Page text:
Reston, Virginia – April 2, 2015 – (RealEstateRama) — MERSCORP Holdings, Inc. today announced that the Ninth Circuit Court of Appeals affirmed the district court’s judgment dismissing the borrower’s wrongful foreclosure claim.
In Tung Q Lam, v. JPMorgan Chase Bank NA et al, the borrower argued that Mortgage Electronic Registration System, Inc. (“MERS”) lacked authority to assign the deed of trust because MERS lost its status as agent of the promissory note holder when the note was assigned to subsequent entities.
In its order, the Ninth Circuit held the plaintiff’s argument “is foreclosed by his agreement in the deed of trust that MERS would have the right to ‘exercise any or all of [the lender’s] interests,’” which includes the authority to assign the deed of trust.
“The authority to assign is a reoccurring issue brought in many of the cases that MERS defends and this authority is routinely upheld by courts across the country,” said MERSCORP Holdings Vice President for Corporate Communications, Janis Smith. “MERS has legal authority to act on behalf of the lender – including the right to execute the assignment – and this authority is granted by plain language in the mortgage document signed at closing by the borrower.”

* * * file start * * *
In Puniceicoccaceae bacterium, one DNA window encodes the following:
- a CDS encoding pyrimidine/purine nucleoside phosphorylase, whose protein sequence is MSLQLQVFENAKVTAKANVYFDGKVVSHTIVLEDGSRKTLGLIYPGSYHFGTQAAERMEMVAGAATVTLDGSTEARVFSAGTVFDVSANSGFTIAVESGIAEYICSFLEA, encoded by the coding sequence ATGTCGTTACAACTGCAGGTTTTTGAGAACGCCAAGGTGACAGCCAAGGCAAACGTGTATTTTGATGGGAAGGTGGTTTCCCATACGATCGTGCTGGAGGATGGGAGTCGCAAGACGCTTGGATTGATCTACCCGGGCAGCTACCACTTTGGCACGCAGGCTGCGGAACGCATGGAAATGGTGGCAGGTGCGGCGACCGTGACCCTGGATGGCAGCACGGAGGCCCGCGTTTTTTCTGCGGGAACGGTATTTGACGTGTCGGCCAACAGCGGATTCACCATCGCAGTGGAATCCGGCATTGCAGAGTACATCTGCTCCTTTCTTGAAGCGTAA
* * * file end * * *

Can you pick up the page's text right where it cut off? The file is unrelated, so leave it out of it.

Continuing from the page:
For descriptions of cases and other materials pertaining to MERS’ business model and role in U.S. housing, please visit www.mersinc.org.
MERSCORP Holdings, Inc. is a privately held corporation that owns and manages the MERS® System and all other MERS® products. It is a member-based organization made up of thousands of lenders, servicers, sub-servicers, investors and government institutions. Mortgage Electronic Registration Systems, Inc. (MERS) serves as the mortgagee in the land records for loans registered on the MERS® System, and is a nominee (or agent) for the owner of the promissory note. The MERS® System is a national electronic database that tracks changes in mortgage servicing and beneficial ownership interests in residential mortgage loans on behalf of its members.
CONTACT: Janis Smith